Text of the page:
Aug 02, 2016
Parents who are fostering or have adopted a teen from foster care want their children to do well in school and be successful. In light of the rather grim statistics, let's talk about what we mean by "success" in education.
"Success" is a subjective and sometimes biased term, and parents often measure their parenting success by their children's academic success--thus the high expecations. For children who have experienced abuse, neglect, and a host of educational disadvantages, disproportionately high expectations do nothing to set them up for success. It's unrealistic, for example, to expect an 18-year-old with an eighth grade reading level, who has experienced three different foster home placements and missed significant days of school, to deliver "all A's" on his eleventh grade homework.
When you talk about "success" with regard to your child's education, you may need to reframe how you define it to better match your teen's goals. What is an attainable goal for this student? All things considered, success might be:
- Attending school every day without any unexcused absences.
- Improving her reading level by two grade levels in one year.
- Graduating from high school by age 19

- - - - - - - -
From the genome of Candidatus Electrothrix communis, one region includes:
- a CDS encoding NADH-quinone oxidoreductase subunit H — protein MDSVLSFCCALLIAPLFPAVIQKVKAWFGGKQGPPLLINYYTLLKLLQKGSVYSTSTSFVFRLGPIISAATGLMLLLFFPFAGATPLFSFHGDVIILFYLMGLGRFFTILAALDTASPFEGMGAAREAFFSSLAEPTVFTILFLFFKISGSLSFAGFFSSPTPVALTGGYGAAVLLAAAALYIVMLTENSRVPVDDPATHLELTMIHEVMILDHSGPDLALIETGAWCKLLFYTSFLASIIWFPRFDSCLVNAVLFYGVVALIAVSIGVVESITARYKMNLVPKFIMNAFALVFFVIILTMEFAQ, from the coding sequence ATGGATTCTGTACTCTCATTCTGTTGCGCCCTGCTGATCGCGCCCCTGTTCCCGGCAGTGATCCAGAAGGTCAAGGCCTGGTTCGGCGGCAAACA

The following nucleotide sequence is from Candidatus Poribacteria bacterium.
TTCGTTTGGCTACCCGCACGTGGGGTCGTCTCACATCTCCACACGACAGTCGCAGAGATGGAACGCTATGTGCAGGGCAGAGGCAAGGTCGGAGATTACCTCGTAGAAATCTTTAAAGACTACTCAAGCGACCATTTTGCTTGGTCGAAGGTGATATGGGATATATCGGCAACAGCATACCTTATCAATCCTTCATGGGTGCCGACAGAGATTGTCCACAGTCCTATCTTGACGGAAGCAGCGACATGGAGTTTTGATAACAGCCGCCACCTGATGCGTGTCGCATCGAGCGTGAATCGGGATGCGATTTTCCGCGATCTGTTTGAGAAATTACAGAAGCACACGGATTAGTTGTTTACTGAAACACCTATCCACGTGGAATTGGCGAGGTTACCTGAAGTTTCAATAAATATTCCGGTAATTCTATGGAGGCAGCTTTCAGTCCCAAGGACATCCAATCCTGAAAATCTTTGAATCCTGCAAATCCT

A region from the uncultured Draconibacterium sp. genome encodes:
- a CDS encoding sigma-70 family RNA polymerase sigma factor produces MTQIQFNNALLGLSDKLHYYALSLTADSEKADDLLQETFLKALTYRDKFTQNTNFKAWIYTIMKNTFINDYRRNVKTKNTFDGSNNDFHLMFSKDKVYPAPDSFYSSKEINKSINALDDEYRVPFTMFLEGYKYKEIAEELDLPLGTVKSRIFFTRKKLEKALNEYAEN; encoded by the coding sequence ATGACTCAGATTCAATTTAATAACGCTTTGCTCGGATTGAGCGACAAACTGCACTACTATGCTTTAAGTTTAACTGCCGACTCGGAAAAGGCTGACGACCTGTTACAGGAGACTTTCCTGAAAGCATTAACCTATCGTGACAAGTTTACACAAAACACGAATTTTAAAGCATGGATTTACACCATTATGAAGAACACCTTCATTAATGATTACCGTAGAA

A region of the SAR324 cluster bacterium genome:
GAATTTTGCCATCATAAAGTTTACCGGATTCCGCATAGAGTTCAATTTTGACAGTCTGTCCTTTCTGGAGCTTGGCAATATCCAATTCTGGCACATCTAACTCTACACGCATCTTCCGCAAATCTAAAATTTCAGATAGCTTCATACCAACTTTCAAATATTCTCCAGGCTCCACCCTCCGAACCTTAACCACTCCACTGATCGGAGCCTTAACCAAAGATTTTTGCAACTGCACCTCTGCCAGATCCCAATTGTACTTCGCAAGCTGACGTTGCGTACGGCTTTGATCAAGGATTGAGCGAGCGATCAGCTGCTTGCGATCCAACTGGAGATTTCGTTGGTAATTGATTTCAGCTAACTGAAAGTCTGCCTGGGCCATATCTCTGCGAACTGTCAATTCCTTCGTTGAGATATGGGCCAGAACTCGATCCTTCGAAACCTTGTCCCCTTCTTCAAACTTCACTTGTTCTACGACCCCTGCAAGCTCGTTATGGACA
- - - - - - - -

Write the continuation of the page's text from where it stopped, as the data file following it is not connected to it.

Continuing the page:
Begin with a conversation. How do they define success? What are their goals? Has anyone talked to them about the idea of college and where to begin? You will likely need to help your teen break down their goals into manageable and achievable action steps.
College is Possible
Perhaps college is the appropriate and achievable goal for your teen. It is important to talk with your teen to determine the best college environment for them--it will make a difference. While many large universities may have more academic supports and resources, your teen may find the size of the campus and lecture halls overwhelming or impersonal. A smaller school may be able to provide more structure and invididualized attention. You may want to consider the benefits of online degree programs or starting out part-time. High school guidance counselors are able to assist students and their families with identifying schools that may be a good fit and setting up campus visits. In addition, many states provide financial assistance to teens that were in foster care after the age of 14. This can significantly assist a family with the financial burden that college may impose.
Be a cheerleader.College is not an expectation, or even a concept, in all families. A student whose parents have an eighth grade education will have difficulting imagining himself attending college. Take him on a campus visit during his junior and senior years. Let him hear you say, and then show him, that it's possible for him to do anything he sets his mind to.
Talk about alternatives.Traditional college simply may not be the best option for your child. What are her interest? How can he obtain further skills that lend to his strengths? Trade or technical schools can provide your son or daughter with the necessary skills and certifications to be competitive in the work force.
Article taken from Bethany’s Summer 2015 LifeLines magazine. Written by Stacey Goodson, Child Welfare Supervisor and Foster Parent.